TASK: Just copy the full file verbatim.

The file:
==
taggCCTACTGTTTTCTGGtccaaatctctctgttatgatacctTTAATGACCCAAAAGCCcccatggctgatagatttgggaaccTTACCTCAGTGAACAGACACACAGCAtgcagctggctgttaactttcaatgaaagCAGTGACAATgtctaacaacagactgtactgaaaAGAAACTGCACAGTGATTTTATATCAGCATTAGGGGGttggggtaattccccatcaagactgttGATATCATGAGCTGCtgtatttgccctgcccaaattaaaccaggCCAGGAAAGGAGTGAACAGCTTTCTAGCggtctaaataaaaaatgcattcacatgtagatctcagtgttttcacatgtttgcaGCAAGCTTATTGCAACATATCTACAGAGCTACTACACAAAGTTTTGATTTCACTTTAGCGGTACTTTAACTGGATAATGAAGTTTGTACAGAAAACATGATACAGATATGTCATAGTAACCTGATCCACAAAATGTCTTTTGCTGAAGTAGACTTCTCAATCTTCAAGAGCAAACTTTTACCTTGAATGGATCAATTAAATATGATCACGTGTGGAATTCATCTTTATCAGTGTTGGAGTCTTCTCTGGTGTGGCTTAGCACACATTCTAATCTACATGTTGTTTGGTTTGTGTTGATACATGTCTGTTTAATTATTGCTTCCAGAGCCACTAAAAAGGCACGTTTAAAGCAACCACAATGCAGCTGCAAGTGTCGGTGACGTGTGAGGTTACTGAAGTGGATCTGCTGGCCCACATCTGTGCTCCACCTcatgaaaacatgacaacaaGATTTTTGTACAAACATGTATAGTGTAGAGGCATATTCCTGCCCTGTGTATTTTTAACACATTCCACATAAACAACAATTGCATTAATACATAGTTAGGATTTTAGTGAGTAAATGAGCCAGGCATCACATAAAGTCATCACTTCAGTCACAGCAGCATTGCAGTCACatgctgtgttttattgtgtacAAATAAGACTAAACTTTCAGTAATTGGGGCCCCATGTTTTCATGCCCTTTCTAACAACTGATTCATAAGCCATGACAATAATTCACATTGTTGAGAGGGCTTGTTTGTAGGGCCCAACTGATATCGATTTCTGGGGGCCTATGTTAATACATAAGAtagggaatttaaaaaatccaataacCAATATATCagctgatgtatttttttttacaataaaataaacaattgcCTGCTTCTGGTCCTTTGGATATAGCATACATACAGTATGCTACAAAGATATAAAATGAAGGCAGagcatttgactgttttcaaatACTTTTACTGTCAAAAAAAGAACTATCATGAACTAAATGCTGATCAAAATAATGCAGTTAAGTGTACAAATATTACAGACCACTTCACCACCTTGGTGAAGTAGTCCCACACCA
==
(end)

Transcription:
taggCCTACTGTTTTCTGGtccaaatctctctgttatgatacctTTAATGACCCAAAAGCCcccatggctgatagatttgggaaccTTACCTCAGTGAACAGACACACAGCAtgcagctggctgttaactttcaatgaaagCAGTGACAATgtctaacaacagactgtactgaaaAGAAACTGCACAGTGATTTTATATCAGCATTAGGGGGttggggtaattccccatcaagactgttGATATCATGAGCTGCtgtatttgccctgcccaaattaaaccaggCCAGGAAAGGAGTGAACAGCTTTCTAGCggtctaaataaaaaatgcattcacatgtagatctcagtgttttcacatgtttgcaGCAAGCTTATTGCAACATATCTACAGAGCTACTACACAAAGTTTTGATTTCACTTTAGCGGTACTTTAACTGGATAATGAAGTTTGTACAGAAAACATGATACAGATATGTCATAGTAACCTGATCCACAAAATGTCTTTTGCTGAAGTAGACTTCTCAATCTTCAAGAGCAAACTTTTACCTTGAATGGATCAATTAAATATGATCACGTGTGGAATTCATCTTTATCAGTGTTGGAGTCTTCTCTGGTGTGGCTTAGCACACATTCTAATCTACATGTTGTTTGGTTTGTGTTGATACATGTCTGTTTAATTATTGCTTCCAGAGCCACTAAAAAGGCACGTTTAAAGCAACCACAATGCAGCTGCAAGTGTCGGTGACGTGTGAGGTTACTGAAGTGGATCTGCTGGCCCACATCTGTGCTCCACCTcatgaaaacatgacaacaaGATTTTTGTACAAACATGTATAGTGTAGAGGCATATTCCTGCCCTGTGTATTTTTAACACATTCCACATAAACAACAATTGCATTAATACATAGTTAGGATTTTAGTGAGTAAATGAGCCAGGCATCACATAAAGTCATCACTTCAGTCACAGCAGCATTGCAGTCACatgctgtgttttattgtgtacAAATAAGACTAAACTTTCAGTAATTGGGGCCCCATGTTTTCATGCCCTTTCTAACAACTGATTCATAAGCCATGACAATAATTCACATTGTTGAGAGGGCTTGTTTGTAGGGCCCAACTGATATCGATTTCTGGGGGCCTATGTTAATACATAAGAtagggaatttaaaaaatccaataacCAATATATCagctgatgtatttttttttacaataaaataaacaattgcCTGCTTCTGGTCCTTTGGATATAGCATACATACAGTATGCTACAAAGATATAAAATGAAGGCAGagcatttgactgttttcaaatACTTTTACTGTCAAAAAAAGAACTATCATGAACTAAATGCTGATCAAAATAATGCAGTTAAGTGTACAAATATTACAGACCACTTCACCACCTTGGTGAAGTAGTCCCACACCA